zondag 22 januari 2012

European truckers hit out over cabotage expansion for Romania

5th January 2012 – France’s leading haulage federation, the FNTR, says the competitiveness of its members is under even greater pressure now Bulgarian and Romanian operators can access the domestic market within the framework of cabotage enlargement in the EU.
Cabotage has been one of the FNTR’s major preoccupations for some time. It says France alone accounts for one-third of all cabotage operations in the EU and that more than 40% of trucks on the country’s roads are now foreign-registered.
Since 1 January – marking the next stage in the liberalisation of the European road haulage sector – hauliers from Bulgaria and Romania have joined those from Poland, the Czech Republic, Slovakia, Hungary and the three Baltic states, who, since May 2009, have had the right to carry out up to three domestic transport operations in fellow member states over a seven-day period, following an international operation.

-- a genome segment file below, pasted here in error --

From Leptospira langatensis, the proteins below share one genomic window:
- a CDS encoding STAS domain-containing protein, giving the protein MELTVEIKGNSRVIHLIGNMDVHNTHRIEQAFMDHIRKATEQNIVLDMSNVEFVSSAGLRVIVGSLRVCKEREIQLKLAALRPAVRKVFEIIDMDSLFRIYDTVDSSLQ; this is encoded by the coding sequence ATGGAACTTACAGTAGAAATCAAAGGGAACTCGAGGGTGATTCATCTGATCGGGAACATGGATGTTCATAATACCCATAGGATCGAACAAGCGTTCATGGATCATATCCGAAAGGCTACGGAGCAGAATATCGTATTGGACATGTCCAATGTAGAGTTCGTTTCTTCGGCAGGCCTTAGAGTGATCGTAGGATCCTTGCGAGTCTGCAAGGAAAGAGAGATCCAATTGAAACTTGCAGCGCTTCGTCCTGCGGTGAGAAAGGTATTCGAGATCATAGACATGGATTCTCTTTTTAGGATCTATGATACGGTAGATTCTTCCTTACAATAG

“The arrival of Bulgarian and Romanian hauliers will generate new tensions on the French domestic market, as a result of very different labour and fiscal costs,” the FNTR warned.
“Not only are we are at a considerable competitive disadvantage with counterparts in eastern and central Europe, but also with haulage firms in Germany, Belgium and Spain, who, for the moment at least, are the most active in the cabotage market in France, an FNTR spokesman told IFW.
Our message to the French government is ‘at least allow us to compete on equal terms with our near European neighbours by relieving the rigidity of work and labour legislation in force in France’.”
The French government is planning across-industry legislation before the presidential election this spring to reduce the amount companies contribute to the state-run health-care and pension systems being reduced, the effect of which would be to trim the business costs of FNTR’s members.
“More substantial measures will have to wait until after the election,” the spokesman admitted.
He went on to paint a depressing picture of the road haulage sector in France, revealing that a Banque de France rating system on the financial health of firms showed that French hauliers, representing one-third of the staff employed in the sector, were in a vulnerable position.

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